More Arrests and Sheep Impoundments on Disputed Navajo-Hopi Land

By DAVID CORREIA

On Saturday we reported an escalation of conflicts, including arrests and sheep impoundments, over disputed Navajo-Hopi land. Yesterday Black Mesa Indigenous Support released an update on the conflict. On Tuesday of this week, while heavily armed Hopi rangers guarded and blocked nearby dirt road entrances, other rangers arrested two more Navajo sheepherders and impounded 120 sheep at the homesite of Tom and Etta Begay in Red Willow Springs.

Hopi Rangers impounding sheep on disputed Hopi-Navajo land. Photo courtesy of Black Mesa Indigenous Support
Hopi Rangers impounding sheep on disputed Hopi-Navajo land. Photo courtesy of Black Mesa Indigenous Support

One of those arrested, Milayia Yoe, was detained for hours. After her release she described the arrests in a statement released by BMIS: “Hopi Rangers came for our homestead early this morning. They tried to arrest my Aunt Etta who is almost 70 years old and my dad Bahe. They had barricades set up at the top of the hill with two police units, when we tried to get around the barricade they chased us for two miles, trying to hit us with their trucks, and they drew their guns at us. When we got to the house they brought four more units and tried to block us in by the north hogan. They grabbed us out of our vehicles. A male officer was grabbing me around my waist. I told them they were violating our rights and violating our elders. They were trying to arrest Etta who didn’t even know what they were saying [she doesn’t speak English]. She wasn’t doing anything. They arrested my younger brother Lance and me. Because we were a threat to them for voicing our rights and defending our family. It took three officers to detain me and another three to detain my brother. We didn’t go down without a fight. We were let go after six hours of detainment. I told them they are threatening our family who is all alone and elderly and they come out with guns and threaten and scare them. Who would have defended our family if we didn’t come? We didn’t come with guns and knives; we are not violent, we just came to protect our family. Who knows what they would have done if we weren’t there. We said, we are not scared. We are protecting our elders, if you are going to take us to jail for that, do it. They took 120 sheep from our homestead.”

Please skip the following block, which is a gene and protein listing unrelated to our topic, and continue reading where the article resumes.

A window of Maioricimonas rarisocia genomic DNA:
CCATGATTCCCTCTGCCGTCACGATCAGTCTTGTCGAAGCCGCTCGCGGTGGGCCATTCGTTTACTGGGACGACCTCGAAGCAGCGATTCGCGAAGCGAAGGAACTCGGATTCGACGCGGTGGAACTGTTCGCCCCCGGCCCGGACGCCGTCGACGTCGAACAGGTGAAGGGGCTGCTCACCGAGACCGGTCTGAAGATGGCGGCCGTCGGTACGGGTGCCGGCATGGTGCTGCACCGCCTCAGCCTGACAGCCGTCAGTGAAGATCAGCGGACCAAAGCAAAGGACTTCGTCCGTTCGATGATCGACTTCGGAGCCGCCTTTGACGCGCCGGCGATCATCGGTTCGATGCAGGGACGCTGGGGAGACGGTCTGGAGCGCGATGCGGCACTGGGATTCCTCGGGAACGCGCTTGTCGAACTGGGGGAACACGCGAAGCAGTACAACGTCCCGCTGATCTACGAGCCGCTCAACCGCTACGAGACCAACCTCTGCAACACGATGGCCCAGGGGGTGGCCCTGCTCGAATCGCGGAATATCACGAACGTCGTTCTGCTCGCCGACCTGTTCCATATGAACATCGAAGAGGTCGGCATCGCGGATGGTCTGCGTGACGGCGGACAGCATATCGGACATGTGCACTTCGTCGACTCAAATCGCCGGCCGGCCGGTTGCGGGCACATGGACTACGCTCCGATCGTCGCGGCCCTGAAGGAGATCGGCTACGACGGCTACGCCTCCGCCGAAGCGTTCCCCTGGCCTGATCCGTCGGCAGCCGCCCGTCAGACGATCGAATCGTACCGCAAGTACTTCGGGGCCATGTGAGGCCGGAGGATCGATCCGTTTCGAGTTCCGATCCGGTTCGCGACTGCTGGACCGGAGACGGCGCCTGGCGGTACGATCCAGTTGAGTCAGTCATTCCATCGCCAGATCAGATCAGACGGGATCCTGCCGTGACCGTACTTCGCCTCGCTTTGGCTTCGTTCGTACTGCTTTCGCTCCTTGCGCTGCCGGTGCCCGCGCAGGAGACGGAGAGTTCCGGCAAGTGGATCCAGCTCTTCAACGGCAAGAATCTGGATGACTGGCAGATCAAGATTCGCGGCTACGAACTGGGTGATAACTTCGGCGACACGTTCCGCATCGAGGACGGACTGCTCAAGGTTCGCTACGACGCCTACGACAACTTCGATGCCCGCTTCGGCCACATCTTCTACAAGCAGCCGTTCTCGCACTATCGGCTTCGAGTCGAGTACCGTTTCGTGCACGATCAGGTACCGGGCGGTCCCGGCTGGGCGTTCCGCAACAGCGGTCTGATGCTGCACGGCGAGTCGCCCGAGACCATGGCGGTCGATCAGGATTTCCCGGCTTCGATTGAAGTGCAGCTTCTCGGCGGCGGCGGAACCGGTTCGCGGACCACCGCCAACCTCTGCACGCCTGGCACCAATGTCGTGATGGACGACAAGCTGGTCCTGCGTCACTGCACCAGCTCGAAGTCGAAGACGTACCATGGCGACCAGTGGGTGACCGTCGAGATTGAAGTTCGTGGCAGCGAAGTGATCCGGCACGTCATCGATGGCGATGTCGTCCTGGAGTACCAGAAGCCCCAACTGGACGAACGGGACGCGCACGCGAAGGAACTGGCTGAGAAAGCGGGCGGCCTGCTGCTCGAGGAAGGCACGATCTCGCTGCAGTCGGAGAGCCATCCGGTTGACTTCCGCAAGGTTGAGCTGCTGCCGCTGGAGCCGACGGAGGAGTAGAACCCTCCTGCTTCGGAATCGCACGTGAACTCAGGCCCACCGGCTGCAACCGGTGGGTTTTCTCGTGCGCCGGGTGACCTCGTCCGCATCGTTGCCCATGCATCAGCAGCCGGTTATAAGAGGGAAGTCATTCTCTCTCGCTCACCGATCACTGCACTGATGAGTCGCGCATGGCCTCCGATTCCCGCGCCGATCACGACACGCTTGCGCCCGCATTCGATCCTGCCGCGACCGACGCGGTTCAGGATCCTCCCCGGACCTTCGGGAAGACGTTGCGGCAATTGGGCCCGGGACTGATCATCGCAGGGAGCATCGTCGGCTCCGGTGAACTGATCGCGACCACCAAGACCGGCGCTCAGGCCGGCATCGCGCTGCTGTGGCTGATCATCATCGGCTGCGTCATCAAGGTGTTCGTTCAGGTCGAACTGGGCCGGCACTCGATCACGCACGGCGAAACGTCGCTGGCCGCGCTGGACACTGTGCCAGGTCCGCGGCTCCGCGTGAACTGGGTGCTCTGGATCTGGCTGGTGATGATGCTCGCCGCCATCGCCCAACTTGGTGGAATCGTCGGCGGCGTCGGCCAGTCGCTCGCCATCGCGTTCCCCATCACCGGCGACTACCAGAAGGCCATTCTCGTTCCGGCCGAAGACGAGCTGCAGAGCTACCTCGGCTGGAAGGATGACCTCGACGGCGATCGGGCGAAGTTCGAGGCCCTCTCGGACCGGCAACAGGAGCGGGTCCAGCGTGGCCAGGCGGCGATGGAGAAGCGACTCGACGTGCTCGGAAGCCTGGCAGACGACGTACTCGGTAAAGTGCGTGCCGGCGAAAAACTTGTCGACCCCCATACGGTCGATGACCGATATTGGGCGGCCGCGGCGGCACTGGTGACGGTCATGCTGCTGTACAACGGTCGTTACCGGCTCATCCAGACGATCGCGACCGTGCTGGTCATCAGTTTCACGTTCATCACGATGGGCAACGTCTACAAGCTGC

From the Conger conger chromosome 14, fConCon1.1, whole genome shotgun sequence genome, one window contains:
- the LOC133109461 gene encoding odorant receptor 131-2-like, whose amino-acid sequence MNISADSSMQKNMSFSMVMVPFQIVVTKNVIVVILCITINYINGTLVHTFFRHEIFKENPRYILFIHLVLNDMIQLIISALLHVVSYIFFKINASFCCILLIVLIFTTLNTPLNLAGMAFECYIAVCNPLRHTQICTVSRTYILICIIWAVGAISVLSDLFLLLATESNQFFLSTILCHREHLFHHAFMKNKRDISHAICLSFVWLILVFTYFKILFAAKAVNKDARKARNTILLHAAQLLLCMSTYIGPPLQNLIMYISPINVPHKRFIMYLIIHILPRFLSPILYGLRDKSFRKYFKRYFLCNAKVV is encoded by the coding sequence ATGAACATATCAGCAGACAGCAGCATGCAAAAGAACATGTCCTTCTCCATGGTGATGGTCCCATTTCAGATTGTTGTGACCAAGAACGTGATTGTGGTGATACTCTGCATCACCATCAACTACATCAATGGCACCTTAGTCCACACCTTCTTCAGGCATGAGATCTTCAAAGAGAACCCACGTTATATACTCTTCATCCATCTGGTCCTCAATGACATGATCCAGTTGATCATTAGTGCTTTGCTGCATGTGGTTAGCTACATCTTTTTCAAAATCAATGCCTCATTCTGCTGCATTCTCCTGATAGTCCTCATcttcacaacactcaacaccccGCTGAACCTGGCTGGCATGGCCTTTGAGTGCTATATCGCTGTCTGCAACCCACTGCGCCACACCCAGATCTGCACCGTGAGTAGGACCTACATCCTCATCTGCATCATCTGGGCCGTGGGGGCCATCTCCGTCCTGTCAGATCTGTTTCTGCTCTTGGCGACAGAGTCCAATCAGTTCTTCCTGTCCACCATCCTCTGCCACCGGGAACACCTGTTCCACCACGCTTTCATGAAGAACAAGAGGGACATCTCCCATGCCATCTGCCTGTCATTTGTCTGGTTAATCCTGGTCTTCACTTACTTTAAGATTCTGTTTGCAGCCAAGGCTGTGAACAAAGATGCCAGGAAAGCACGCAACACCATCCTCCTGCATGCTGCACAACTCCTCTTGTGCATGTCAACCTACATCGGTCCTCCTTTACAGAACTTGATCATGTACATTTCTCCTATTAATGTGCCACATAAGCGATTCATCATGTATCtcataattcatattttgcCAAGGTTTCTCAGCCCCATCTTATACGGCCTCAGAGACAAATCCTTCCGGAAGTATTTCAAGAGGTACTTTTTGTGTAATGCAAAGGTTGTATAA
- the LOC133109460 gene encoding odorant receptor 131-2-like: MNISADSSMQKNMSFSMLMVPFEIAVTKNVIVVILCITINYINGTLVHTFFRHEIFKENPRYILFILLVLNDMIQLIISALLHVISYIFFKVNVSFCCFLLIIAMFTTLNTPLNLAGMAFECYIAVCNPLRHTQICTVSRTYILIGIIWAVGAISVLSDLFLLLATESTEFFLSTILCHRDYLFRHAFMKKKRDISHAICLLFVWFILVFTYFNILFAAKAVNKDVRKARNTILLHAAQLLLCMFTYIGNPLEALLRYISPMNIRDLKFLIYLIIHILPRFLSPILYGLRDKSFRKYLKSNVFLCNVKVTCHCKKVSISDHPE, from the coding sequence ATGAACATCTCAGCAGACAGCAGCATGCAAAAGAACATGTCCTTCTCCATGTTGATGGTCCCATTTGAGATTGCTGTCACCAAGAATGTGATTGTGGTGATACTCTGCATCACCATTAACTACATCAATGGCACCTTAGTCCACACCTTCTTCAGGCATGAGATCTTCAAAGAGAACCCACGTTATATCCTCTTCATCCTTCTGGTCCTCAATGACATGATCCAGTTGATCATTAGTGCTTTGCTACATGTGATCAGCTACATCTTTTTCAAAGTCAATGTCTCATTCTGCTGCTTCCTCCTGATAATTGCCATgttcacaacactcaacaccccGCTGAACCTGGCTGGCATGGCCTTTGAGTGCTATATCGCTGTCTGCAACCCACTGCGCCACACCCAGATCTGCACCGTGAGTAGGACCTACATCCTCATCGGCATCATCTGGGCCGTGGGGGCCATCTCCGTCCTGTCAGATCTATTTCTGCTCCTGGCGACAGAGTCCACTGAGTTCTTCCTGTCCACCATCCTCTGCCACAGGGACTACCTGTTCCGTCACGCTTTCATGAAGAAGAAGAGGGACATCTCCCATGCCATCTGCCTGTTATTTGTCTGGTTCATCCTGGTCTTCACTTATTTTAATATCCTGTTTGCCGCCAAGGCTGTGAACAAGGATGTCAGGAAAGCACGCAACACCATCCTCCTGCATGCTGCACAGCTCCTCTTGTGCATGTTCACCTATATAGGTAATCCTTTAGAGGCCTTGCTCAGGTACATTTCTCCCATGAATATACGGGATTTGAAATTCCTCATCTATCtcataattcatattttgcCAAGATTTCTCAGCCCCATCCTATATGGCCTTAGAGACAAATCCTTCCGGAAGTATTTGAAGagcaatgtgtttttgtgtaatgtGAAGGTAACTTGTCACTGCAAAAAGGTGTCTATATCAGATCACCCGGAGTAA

One of the first Diné sheepherders arrested, Caroline Tohannie, who had her herd impounded last week, has a court date coming up where she will be facing trespassing charges for being at her homestead.

The arrests are alarming for elders like Tohannie who fear that they mark an escalation in efforts to remove Diné sheepherders entirely. “I disapprove of the impoundments,” said Black Mesa elder Jack Woody. “They really affect the elderly. Ever since I was a baby I was carried on a horse to herd sheep. I have herded all my life and I am in my eighties.  You have the livestock in your heart, and they want to take that away.”

Hopi Rangers claim the issue has to do with overgrazing, but Big Mountain resident Marie Glaude doesn’t believe it. “They way that the rangers are treating the people goes against the Dineh way; it is very taboo to point a gun at somebody. They are traumatizing an already traumatized community. If overgrazing was actually the issue they could just educate people. But it’s not. This is uncalled for.”

Signs defending the rights of Diné sheepherders to graze traditional lands on Black Mesa. Photo courtesy of Black Mesa Indigenous Support
Signs defending the rights of Diné sheepherders to graze traditional lands on Black Mesa. Photo courtesy of Black Mesa Indigenous Support

Yesterday Black Mesa Indigenous Support put out the following call for support:

Lawyers needed! Residents are requesting legal assistance.
 Also call protests into your local Department of Interior or Bureau of Indian Affairs offices. In addition money is needed to pay impoundment fees. You can donate funds here. Or come to the land as a human rights observer, email blackmesais@gmail.com for more information. Lastly, call the Bureau of Indian Affairs, the Hopi Rangers, and the Department of Interior. Ask they stop impounding sheep on the HPL. Call the BIA superintendent is Wendel Honanie and demand an end to the arrests. He can be reached at (928) 738-2228. Call Hopi Chairman Herman G. Honanie to complain about the campaign of impoundments. He can be reached by email at hehonanie@hopi.nsn.us or by Phone: (928) 734-3102. And then call Clayton Honyumptewa of the Hopi Rangers and complain about the heavily armed response to peaceful sheepherders: (928) 734-3601.

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